Declan McKenna has admitted that he suffers from imposter syndrome.
The young star, who has been riding high ever since the release of his acclaimed 2017 debut album ‘What Do You Think About the Car?’, released his second album ‘Zeros’ on Friday (September 4). Although it’s earned him a lot of praise, he’s not sure he deserves it.
Speaking to NME for this week’s Big Read cover story, McKenna said he suffers imposter syndrome: “The most imposter syndrome I’ve ever felt is now.”
The definition of imposter syndrome is “a psychological pattern in which an individual doubts their accomplishments or talents and has a persistent internalised fear of being exposed as a ‘fraud’.”
McKenna continued: “I’ve just been sitting on an album for a year, and I have had too much time to ask myself questions about the musical direction I have gone in. When you get to that point, you begin to wonder if you are an absolute fraud.”
Elsewhere in the interview, McKenna spoke about the pressures of being on social media as an artist, describing it as “causing an epidemic of anxiety” for everyone.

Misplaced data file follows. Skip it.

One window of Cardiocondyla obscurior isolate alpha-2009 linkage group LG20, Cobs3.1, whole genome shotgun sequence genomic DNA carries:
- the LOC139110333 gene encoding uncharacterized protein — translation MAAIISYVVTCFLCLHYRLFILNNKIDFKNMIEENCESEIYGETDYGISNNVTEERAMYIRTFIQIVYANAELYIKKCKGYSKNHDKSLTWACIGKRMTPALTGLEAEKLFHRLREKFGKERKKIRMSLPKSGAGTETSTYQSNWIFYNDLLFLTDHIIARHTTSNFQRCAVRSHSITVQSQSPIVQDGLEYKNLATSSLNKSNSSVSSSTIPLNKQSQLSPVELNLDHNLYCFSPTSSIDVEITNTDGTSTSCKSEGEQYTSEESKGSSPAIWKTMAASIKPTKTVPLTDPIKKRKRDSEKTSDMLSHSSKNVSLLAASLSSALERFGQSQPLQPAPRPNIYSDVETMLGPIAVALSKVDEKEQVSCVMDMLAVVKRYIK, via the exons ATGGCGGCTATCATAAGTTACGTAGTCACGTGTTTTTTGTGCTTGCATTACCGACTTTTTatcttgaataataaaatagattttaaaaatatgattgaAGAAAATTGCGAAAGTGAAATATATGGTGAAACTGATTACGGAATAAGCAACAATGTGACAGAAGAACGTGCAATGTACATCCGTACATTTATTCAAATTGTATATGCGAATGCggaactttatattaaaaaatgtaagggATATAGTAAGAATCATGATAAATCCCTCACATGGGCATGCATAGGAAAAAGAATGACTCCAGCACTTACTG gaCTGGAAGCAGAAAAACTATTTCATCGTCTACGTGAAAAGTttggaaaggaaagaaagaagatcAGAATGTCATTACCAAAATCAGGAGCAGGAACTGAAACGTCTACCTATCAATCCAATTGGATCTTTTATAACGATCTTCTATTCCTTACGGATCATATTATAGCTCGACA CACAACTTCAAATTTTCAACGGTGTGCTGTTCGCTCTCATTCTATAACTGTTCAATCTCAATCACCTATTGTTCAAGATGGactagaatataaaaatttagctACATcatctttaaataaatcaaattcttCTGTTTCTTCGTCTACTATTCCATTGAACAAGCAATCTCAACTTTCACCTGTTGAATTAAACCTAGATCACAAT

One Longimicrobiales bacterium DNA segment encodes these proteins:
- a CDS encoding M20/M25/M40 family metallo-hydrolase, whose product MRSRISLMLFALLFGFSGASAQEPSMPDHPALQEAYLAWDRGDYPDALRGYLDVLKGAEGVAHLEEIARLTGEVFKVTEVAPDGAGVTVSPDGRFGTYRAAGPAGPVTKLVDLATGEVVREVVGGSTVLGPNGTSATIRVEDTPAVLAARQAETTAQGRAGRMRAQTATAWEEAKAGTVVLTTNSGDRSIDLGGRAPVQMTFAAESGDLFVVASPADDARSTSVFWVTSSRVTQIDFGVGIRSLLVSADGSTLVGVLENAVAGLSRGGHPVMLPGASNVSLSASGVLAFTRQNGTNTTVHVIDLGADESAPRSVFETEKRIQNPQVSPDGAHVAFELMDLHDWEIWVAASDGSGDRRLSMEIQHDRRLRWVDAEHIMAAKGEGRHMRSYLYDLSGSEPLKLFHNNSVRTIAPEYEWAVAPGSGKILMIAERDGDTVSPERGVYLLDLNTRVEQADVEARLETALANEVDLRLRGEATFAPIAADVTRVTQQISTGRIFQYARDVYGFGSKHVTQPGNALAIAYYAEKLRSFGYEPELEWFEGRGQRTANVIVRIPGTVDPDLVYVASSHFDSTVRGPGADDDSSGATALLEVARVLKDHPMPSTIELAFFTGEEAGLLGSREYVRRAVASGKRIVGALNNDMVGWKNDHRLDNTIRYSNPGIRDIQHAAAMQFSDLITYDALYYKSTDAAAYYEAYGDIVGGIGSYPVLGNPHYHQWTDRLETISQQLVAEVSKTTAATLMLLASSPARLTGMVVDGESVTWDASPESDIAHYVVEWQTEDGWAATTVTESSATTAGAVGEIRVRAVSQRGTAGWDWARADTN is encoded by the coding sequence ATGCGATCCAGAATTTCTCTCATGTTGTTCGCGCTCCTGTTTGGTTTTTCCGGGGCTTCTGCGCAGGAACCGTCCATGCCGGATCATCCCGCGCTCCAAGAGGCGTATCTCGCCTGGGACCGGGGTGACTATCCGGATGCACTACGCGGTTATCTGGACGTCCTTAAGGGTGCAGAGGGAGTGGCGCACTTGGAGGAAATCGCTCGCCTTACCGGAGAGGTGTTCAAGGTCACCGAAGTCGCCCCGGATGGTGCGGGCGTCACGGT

The ‘Brazil’ singer recalled posting one photo of himself on holiday last year and receiving comments saying: “So this is what you are doing instead of releasing the album!”
“I’ve been very fortunate to have my music spread widely via the internet,” the musician explained. “I wouldn’t be in the position I am now without social media. It has put a lot of power into the hands of creators and artists to just do things on their own terms, but I think that this is what is causing an epidemic of anxiety; people just constantly need information.
“I know those sorts of comments about the album are obviously a little bit tongue-in-cheek, but they really, really get to you.”
In a four-star review of ‘Zeros’, NME‘s Rhian Daly said: “This record is full of ideas and never fully settles on one genre for long; it hops from finger-picked and folky (‘Emily’) to stomping space-rock (‘Daniel, You’re Still A Child’).
“Sometimes it does so in one song – as when ‘Eventually, Darling’ opens it sounds like it about to channel the most fringe-worthy emo, but instead turn into a shimmering piece of experimental pop.”